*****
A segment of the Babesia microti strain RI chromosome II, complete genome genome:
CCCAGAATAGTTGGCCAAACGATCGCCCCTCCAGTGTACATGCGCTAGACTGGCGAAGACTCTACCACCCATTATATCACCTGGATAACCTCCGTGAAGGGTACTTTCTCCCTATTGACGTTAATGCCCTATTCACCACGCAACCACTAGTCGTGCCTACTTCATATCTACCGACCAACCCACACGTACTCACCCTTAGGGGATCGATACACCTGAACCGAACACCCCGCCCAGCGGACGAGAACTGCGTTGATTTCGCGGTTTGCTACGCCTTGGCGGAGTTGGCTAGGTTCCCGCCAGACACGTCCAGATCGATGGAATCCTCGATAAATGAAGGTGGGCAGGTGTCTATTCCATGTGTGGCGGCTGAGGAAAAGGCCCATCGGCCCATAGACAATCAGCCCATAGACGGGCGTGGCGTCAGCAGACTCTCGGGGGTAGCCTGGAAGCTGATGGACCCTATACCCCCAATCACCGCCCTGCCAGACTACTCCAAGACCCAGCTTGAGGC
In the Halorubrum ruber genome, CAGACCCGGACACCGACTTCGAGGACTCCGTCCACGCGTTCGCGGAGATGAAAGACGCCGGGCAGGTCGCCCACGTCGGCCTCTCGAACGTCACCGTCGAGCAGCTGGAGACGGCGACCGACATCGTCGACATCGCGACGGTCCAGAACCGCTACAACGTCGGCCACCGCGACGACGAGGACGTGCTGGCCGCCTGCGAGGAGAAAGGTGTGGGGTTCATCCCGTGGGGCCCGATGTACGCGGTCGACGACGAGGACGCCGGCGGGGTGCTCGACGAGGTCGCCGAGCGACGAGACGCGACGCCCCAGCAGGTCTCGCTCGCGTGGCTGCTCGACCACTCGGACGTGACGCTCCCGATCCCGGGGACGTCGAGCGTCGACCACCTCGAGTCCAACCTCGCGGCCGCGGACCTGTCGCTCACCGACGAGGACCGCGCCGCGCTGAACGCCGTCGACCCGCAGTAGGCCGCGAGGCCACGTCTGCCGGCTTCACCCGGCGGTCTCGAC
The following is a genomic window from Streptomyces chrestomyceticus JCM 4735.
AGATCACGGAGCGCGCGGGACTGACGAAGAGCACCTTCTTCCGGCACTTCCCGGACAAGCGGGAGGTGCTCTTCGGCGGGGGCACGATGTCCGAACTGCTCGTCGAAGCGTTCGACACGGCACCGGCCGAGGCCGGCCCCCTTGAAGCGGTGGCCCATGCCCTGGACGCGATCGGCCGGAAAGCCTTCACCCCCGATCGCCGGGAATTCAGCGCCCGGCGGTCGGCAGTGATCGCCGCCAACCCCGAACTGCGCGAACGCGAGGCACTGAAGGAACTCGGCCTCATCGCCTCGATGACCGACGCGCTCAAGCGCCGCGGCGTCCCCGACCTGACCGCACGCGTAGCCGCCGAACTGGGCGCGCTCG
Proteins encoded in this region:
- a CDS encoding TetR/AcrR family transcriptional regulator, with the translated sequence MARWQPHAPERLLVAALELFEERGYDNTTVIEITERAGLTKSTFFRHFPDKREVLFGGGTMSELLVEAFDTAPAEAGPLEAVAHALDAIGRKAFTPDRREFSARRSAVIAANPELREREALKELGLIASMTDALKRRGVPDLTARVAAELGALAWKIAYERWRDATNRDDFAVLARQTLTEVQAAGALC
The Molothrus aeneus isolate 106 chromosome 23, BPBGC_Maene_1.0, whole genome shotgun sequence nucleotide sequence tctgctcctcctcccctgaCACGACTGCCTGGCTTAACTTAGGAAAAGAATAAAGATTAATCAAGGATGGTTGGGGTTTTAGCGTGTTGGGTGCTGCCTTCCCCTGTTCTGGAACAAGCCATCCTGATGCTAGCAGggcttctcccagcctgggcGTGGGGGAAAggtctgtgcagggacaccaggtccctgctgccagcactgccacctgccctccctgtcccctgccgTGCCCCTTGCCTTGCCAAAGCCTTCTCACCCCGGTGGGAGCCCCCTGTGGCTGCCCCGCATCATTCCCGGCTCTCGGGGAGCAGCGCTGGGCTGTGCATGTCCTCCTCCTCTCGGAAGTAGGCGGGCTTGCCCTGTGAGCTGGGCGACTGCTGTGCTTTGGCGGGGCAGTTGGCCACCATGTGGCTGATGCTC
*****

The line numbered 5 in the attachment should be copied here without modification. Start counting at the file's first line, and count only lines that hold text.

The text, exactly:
AGATCACGGAGCGCGCGGGACTGACGAAGAGCACCTTCTTCCGGCACTTCCCGGACAAGCGGGAGGTGCTCTTCGGCGGGGGCACGATGTCCGAACTGCTCGTCGAAGCGTTCGACACGGCACCGGCCGAGGCCGGCCCCCTTGAAGCGGTGGCCCATGCCCTGGACGCGATCGGCCGGAAAGCCTTCACCCCCGATCGCCGGGAATTCAGCGCCCGGCGGTCGGCAGTGATCGCCGCCAACCCCGAACTGCGCGAACGCGAGGCACTGAAGGAACTCGGCCTCATCGCCTCGATGACCGACGCGCTCAAGCGCCGCGGCGTCCCCGACCTGACCGCACGCGTAGCCGCCGAACTGGGCGCGCTCG